Incidentally, if you apply the gas to your Box as described above, you'll accelerate alot quicker and noticeably improve your fuel economy.
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Last edited by SD987; 04-03-2006 at 11:41 AM.
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Old 04-03-2006, 02:02 PM   #8
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So, if I'm reading this correctly, you're describing a semi-reclined position with your heels closer together and underneath nearer the sides of the brake so that your right foot rotates to the brake more than lifting. If so, that describes how I sit.
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Old 04-03-2006, 02:50 PM   #9
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It is of course difficult for me to comment on your driving position, but your statement sounds about right.

"semi-reclined position"

If this equates in your mind to your ass feeling slightly lower than your knees (instead of roughly the same level), then yes...

"our heels closer together and underneath nearer the sides of the brake so that your right foot rotates to the brake more than lifting"

You make a good point in that the heel should be rotating (feeling like it's dropping back and to the right) instead of leading the switch from the toe-end of the foot, which most people do but results in inconsistent placement of the foot. When leading with the toe-end you usually have to make a subsequent adjustment, kind of like groping in the dark for one's glasses. Switching with the heel end puts your foot in the same place on the accelerator each time. It also makes it easier to overcome the "height" difference between the accelerator and the brake pedal as moving from gas to brake with the heel first causes the front part of the foot to raise up.

As far as the relationship of the heels to each other, I think the placement of the right foot should match the pedal switching move described above, however, I think of equal importance is the relationship between the knees and the heels. If the weight of your knees "feel" like they outside your heel lines ("bowlegged") than you're going to be really thrown around when cornering. If you keep your knees within or equal to your heel-lines you'll be able to maintain a consistent relationship between your body and the pedals. I find this knee/heel relationship is easier to maintain when "semi-reclined".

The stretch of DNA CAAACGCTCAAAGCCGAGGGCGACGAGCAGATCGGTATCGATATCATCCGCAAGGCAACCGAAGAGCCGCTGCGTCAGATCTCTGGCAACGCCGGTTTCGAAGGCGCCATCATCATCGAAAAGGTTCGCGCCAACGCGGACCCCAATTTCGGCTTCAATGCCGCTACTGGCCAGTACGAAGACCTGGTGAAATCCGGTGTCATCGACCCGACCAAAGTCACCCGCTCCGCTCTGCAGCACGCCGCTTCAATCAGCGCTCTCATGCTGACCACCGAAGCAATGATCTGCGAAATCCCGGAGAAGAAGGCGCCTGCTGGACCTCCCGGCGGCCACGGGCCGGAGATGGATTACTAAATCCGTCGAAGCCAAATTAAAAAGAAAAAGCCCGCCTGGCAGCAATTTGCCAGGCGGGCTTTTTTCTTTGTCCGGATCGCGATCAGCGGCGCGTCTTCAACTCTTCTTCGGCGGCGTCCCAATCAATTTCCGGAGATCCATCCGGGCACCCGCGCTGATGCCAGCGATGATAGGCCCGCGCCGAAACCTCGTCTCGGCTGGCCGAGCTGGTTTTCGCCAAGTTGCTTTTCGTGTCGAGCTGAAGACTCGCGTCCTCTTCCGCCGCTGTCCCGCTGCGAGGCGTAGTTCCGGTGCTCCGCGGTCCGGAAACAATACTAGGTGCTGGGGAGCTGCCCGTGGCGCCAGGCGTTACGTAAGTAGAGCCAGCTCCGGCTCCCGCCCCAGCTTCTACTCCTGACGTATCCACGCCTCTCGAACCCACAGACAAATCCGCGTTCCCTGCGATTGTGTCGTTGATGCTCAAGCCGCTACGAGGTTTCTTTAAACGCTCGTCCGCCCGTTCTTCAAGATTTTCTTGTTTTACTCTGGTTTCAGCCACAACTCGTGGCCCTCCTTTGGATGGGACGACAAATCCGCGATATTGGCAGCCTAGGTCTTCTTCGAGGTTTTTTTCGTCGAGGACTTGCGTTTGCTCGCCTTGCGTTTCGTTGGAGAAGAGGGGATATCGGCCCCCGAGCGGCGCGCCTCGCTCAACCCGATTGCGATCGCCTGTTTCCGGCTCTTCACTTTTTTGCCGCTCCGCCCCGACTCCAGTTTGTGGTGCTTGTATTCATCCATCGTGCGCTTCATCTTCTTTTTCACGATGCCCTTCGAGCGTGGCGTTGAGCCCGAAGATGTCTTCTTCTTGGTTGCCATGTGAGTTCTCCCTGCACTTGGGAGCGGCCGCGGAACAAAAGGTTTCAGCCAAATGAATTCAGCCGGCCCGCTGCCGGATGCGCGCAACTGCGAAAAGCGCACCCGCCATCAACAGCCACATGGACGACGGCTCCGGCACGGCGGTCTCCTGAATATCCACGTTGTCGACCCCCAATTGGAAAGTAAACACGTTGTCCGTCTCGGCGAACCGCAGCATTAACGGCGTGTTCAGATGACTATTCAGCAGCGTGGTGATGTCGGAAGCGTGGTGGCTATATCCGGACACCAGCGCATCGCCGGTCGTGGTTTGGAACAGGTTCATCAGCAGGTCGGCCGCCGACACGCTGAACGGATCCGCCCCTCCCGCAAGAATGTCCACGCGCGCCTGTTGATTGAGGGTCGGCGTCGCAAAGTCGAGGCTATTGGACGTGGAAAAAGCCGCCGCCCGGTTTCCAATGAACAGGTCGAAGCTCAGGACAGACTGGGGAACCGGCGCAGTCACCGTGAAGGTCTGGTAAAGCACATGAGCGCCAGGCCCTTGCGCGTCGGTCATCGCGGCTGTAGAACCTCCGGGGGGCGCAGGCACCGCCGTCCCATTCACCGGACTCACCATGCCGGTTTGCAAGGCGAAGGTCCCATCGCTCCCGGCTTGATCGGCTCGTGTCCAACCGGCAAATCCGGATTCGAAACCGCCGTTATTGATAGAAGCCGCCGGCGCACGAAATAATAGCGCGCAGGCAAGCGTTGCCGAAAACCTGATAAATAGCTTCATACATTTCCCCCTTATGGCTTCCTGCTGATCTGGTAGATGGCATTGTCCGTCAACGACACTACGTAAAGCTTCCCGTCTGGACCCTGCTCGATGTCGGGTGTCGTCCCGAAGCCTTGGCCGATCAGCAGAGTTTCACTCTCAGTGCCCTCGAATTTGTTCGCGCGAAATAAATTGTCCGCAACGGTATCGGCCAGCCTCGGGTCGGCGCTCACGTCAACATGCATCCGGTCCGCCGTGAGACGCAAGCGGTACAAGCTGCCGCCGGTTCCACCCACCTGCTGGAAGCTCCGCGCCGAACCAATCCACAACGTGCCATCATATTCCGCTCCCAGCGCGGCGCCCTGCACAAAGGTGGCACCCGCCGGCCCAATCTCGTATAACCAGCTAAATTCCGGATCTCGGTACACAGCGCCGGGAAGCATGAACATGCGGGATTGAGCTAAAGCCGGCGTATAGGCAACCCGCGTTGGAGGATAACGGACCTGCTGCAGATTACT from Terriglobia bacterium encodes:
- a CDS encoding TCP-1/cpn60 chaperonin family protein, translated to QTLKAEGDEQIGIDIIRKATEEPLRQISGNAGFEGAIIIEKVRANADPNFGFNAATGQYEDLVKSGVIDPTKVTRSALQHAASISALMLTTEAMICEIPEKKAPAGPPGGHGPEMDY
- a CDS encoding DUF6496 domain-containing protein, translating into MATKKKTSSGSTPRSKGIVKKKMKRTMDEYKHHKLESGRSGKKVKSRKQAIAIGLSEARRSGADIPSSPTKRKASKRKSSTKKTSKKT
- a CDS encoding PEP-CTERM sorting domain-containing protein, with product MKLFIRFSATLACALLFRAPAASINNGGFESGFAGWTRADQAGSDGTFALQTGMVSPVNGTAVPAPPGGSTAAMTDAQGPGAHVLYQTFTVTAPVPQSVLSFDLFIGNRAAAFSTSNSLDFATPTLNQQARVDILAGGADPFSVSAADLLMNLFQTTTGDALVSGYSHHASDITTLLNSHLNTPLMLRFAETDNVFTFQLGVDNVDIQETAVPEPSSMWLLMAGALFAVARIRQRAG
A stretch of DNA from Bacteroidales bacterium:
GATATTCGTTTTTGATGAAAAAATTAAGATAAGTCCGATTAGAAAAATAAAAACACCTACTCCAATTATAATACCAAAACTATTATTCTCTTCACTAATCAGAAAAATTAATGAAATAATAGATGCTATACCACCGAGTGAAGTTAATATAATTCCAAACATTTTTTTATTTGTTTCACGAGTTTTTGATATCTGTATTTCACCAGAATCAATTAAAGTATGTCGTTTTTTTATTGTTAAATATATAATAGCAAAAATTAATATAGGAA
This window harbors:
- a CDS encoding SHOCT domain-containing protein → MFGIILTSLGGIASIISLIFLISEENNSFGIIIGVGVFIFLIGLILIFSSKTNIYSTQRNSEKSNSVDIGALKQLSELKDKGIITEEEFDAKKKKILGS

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Old 04-03-2006, 02:50 PM   #10
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Boy SD987, you hit the nail

on the head. I just bought a new Audi S4 a month ago and I'm alternating between it and the Box (mostly based on kid transport, but weather, too). Switching between them has a lot of differences, but the one i hadn't focused on until i read your post was the difference between the feel of the gas pedals. I had expected the clutches to be quite different (and they are) but now that you say that, the gas pedals do have a quite different feel to them. I'll have to experiment with sitting at a lower angle in the Box and see if they feel more similar then...